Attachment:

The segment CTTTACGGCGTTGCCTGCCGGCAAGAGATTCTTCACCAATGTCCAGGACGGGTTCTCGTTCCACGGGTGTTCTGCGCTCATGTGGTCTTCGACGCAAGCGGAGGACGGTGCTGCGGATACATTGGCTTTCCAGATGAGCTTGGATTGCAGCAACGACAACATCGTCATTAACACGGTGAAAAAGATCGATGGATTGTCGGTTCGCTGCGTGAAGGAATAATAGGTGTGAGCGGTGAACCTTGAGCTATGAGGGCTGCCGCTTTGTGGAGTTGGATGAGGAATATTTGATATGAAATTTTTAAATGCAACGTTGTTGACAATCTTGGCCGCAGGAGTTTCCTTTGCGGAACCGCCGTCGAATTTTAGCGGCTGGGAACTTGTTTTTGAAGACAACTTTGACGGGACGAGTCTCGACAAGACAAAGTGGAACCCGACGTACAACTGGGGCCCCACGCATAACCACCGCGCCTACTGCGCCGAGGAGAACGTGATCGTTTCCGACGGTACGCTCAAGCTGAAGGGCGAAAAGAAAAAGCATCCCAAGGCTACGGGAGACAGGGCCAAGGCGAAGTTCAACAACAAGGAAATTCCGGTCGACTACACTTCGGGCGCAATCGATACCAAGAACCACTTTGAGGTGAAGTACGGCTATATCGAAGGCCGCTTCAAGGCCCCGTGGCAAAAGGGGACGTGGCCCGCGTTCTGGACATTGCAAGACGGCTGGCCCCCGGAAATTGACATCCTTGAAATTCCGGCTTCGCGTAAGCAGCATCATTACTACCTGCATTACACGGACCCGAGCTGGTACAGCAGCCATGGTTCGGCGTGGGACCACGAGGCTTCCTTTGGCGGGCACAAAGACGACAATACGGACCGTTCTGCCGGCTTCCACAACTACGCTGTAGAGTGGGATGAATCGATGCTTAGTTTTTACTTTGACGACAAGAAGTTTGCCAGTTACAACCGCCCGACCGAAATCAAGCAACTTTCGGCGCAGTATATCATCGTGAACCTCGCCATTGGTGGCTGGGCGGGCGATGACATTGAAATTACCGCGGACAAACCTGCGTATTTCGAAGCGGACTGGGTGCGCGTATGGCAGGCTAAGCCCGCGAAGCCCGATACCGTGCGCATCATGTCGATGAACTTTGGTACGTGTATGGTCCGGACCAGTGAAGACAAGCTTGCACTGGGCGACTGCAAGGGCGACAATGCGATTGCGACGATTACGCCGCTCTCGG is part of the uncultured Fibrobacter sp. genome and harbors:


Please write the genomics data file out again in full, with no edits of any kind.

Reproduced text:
The segment CTTTACGGCGTTGCCTGCCGGCAAGAGATTCTTCACCAATGTCCAGGACGGGTTCTCGTTCCACGGGTGTTCTGCGCTCATGTGGTCTTCGACGCAAGCGGAGGACGGTGCTGCGGATACATTGGCTTTCCAGATGAGCTTGGATTGCAGCAACGACAACATCGTCATTAACACGGTGAAAAAGATCGATGGATTGTCGGTTCGCTGCGTGAAGGAATAATAGGTGTGAGCGGTGAACCTTGAGCTATGAGGGCTGCCGCTTTGTGGAGTTGGATGAGGAATATTTGATATGAAATTTTTAAATGCAACGTTGTTGACAATCTTGGCCGCAGGAGTTTCCTTTGCGGAACCGCCGTCGAATTTTAGCGGCTGGGAACTTGTTTTTGAAGACAACTTTGACGGGACGAGTCTCGACAAGACAAAGTGGAACCCGACGTACAACTGGGGCCCCACGCATAACCACCGCGCCTACTGCGCCGAGGAGAACGTGATCGTTTCCGACGGTACGCTCAAGCTGAAGGGCGAAAAGAAAAAGCATCCCAAGGCTACGGGAGACAGGGCCAAGGCGAAGTTCAACAACAAGGAAATTCCGGTCGACTACACTTCGGGCGCAATCGATACCAAGAACCACTTTGAGGTGAAGTACGGCTATATCGAAGGCCGCTTCAAGGCCCCGTGGCAAAAGGGGACGTGGCCCGCGTTCTGGACATTGCAAGACGGCTGGCCCCCGGAAATTGACATCCTTGAAATTCCGGCTTCGCGTAAGCAGCATCATTACTACCTGCATTACACGGACCCGAGCTGGTACAGCAGCCATGGTTCGGCGTGGGACCACGAGGCTTCCTTTGGCGGGCACAAAGACGACAATACGGACCGTTCTGCCGGCTTCCACAACTACGCTGTAGAGTGGGATGAATCGATGCTTAGTTTTTACTTTGACGACAAGAAGTTTGCCAGTTACAACCGCCCGACCGAAATCAAGCAACTTTCGGCGCAGTATATCATCGTGAACCTCGCCATTGGTGGCTGGGCGGGCGATGACATTGAAATTACCGCGGACAAACCTGCGTATTTCGAAGCGGACTGGGTGCGCGTATGGCAGGCTAAGCCCGCGAAGCCCGATACCGTGCGCATCATGTCGATGAACTTTGGTACGTGTATGGTCCGGACCAGTGAAGACAAGCTTGCACTGGGCGACTGCAAGGGCGACAATGCGATTGCGACGATTACGCCGCTCTCGG is part of the uncultured Fibrobacter sp. genome and harbors: